Currently there are many research projects focusing on the technological development of AM (e.g. EPSCR Centre for Innovative Manufacturing in Additive Manufacturing, CDT in Additive Manufacturing and 3D Printing, EPSRC Bit-by-Bit project). We hope our project will contribute to this ongoing effort and future developments of AM technology by adding the perspective and the needs of the designers.
Regarding the impact for research, we consider this project as a pilot that will lay down the basis for future investigations. Future studies will extend the outcomes by exploring the latest developments in AM technologies, multiple materials, metals, composites structures and eventually other emerging digital production technologies. The project will inform the ongoing PhD projects at the Design for Digital Fabrication research group at Loughborough University and the Design Management Group at the University of Cambridge.
We expect industrial partners as well as academia to benefit from our research. The design principles will provide a tool for process selection and optimization, which will facilitate the implementation of AM advantages in design and production processes. Presentations at prominent companies and events in the UK and internationally will be an integral part of the project and they will continue well behind the funding period.
Finally, the results of this study will inform the existing taught courses at Loughborough’s Design School and Wolfson School of Mechanical & Manufacturing Engineering as well as the Manufacturing Engineering Tripos at the University of Cambridge. In addition, appropriate teaching resources will be developed and made available to education and industry partners, including online copyright free resources composed of documents, videos and CAD files.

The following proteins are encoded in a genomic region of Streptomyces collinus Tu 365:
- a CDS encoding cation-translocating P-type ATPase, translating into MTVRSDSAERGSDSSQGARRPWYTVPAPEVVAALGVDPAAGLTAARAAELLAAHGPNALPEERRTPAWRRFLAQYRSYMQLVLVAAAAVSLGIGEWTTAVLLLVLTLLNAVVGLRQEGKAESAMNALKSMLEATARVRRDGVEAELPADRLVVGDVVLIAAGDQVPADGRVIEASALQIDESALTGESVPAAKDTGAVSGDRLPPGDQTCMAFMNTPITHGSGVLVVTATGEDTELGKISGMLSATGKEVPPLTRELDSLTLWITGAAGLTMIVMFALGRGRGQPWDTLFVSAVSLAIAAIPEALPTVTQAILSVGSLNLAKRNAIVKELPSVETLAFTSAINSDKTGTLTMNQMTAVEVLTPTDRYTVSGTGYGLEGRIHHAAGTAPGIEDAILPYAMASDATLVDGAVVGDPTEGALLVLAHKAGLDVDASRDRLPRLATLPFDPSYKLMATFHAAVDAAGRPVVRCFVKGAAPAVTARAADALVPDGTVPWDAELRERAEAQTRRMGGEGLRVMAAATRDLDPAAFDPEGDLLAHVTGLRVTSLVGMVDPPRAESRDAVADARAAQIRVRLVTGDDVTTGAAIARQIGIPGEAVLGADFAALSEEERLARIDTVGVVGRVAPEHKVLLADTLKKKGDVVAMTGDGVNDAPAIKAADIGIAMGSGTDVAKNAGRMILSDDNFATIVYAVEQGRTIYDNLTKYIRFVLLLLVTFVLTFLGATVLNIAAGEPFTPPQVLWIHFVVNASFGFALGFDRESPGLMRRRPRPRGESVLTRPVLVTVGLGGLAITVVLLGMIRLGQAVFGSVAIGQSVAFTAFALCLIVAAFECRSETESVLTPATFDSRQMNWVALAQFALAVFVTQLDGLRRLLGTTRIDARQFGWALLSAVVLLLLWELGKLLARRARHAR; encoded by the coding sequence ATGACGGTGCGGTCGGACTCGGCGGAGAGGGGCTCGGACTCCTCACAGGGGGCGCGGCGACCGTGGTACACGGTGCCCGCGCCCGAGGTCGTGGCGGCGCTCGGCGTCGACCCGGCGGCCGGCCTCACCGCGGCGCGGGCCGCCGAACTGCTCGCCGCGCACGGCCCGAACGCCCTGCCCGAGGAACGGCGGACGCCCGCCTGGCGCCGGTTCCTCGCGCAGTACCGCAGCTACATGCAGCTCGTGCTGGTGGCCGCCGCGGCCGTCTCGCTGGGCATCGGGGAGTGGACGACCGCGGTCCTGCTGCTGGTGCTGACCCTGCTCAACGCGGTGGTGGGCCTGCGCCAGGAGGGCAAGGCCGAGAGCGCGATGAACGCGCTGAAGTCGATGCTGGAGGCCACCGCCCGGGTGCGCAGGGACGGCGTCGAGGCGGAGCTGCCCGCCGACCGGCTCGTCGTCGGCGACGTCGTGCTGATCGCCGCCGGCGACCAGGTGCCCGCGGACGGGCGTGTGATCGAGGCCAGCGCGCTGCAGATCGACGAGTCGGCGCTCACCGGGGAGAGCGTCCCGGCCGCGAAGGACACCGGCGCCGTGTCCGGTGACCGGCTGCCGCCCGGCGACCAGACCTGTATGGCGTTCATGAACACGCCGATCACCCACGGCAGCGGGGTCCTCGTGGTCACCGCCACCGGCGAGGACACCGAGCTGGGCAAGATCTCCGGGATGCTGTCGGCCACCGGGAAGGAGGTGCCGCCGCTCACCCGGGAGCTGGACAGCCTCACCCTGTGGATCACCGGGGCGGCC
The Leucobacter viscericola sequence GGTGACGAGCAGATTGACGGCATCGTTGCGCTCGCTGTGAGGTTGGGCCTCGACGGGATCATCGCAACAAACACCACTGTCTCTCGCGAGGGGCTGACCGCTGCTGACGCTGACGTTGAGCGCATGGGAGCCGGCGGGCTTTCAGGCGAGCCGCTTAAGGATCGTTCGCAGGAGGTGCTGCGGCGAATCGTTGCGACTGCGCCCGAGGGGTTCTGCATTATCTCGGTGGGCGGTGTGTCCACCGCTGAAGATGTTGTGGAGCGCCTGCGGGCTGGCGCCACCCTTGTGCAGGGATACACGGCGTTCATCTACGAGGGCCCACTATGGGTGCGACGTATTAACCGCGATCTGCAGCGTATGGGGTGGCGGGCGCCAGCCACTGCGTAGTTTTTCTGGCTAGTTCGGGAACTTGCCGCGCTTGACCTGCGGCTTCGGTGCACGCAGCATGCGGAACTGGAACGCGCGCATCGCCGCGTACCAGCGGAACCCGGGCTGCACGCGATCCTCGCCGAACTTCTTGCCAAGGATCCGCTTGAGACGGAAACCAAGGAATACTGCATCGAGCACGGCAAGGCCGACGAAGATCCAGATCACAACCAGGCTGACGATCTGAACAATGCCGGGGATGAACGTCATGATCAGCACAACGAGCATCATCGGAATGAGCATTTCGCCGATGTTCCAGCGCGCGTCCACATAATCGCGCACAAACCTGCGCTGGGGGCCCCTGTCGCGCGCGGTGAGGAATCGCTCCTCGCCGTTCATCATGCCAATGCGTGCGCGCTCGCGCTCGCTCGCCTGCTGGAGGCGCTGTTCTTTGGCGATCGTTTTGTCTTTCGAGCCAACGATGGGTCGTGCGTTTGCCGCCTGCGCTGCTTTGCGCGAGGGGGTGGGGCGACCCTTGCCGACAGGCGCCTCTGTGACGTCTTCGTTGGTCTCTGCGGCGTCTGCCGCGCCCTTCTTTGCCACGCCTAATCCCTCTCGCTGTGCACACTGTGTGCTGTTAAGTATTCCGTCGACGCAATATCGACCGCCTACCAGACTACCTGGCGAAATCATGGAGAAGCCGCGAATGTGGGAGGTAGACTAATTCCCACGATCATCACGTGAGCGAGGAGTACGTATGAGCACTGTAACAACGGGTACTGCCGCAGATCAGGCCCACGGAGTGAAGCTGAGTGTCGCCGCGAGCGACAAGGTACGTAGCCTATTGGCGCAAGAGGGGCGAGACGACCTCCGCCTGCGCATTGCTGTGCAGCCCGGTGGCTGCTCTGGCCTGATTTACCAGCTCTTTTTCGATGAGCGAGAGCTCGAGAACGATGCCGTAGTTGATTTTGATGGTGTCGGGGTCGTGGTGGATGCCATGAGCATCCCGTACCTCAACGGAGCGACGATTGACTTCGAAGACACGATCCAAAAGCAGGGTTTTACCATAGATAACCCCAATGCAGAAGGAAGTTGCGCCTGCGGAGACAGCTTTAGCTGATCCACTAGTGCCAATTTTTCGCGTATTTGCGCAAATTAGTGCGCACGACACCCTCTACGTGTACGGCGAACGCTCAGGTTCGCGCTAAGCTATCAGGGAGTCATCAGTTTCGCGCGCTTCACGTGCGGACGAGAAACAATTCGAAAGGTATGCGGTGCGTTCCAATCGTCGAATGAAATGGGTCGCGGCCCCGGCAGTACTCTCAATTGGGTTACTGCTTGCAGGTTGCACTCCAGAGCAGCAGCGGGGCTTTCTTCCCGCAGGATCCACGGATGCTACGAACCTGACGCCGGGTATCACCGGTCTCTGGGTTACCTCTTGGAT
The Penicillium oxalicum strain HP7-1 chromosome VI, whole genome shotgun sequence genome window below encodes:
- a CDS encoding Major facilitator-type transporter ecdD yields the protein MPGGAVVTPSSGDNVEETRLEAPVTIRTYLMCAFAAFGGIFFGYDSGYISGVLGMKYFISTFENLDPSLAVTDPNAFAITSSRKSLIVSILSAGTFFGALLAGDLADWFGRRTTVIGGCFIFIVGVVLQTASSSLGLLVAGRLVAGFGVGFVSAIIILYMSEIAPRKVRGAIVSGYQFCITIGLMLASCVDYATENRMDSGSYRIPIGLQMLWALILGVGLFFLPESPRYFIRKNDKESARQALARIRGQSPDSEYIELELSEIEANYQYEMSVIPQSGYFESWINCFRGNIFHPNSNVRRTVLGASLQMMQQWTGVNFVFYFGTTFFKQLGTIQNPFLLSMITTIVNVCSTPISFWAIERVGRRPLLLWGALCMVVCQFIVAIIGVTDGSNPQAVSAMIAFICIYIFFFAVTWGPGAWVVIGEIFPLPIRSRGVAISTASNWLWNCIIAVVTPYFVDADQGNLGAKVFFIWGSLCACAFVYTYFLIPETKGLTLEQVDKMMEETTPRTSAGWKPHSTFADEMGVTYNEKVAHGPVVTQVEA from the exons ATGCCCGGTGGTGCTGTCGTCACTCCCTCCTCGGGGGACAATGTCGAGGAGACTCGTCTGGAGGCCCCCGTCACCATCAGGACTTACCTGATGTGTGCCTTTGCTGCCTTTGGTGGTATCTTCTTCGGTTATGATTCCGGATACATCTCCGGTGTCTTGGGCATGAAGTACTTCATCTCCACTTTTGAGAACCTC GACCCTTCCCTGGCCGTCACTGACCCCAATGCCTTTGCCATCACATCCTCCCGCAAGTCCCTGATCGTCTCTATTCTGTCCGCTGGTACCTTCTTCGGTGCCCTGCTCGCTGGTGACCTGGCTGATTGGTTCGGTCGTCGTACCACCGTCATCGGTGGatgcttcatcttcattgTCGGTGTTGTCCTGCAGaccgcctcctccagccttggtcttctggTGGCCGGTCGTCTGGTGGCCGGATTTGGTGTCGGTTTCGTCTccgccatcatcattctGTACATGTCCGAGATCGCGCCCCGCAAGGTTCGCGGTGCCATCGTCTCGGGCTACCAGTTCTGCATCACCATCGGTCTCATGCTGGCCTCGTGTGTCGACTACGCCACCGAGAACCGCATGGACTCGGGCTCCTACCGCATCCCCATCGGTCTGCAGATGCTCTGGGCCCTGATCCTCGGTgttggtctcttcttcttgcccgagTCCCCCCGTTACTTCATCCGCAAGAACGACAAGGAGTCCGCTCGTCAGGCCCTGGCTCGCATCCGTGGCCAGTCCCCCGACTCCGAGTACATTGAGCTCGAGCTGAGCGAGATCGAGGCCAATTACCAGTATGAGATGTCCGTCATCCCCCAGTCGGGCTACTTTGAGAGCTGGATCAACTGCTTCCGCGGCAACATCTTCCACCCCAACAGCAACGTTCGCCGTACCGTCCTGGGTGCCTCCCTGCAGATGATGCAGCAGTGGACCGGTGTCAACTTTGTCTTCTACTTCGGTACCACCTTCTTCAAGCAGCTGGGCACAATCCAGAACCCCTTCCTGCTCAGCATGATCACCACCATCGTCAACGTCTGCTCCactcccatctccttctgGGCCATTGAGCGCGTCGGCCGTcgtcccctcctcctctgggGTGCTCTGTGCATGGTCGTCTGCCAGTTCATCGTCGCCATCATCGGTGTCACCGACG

Key challenges currently faced by developers in using AM methods and how to overcome them
Currently there is a lot of excitement surrounding AM and there is little doubt that these new manufacturing technologies provide opportunities to make things that would be impossible with conventional production methods. However even for experienced designers, those opportunities do not always match their experiences. There is a genuine mismatch between what is believed and what is achievable. For designers to take full advantage of AM, they need the ability to discard some hard-learnt design rules and appropriate a new set of rules targeted explicitly towards AM. There has been some work exploring the design implications of AM, although towards AM. There has been some work exploring the design applied to artisan, craft, fashion goods or very low volume production (frequently non-functional home ware such as lampshades). The majority of research is from the perspective of manufacturing technologies in the laboratory. In reality, AM remains critically under-used as a mainstream manufacturing process.

Potential future impact
As part of the research, we are looking at different communication approaches that can be used to effectively convey the design principles to professional designers and design engineers. For instance, the finding of this research could inform the development of new tools and functions in CAD software that can assist with the application of design rules. Regarding markets and applications the project is targeting the wider field of industrial, product and engineering design as applied to complex, multi-component domestic, professional, industrial and scientific products.

To participate in the survey, visit: dfam-survey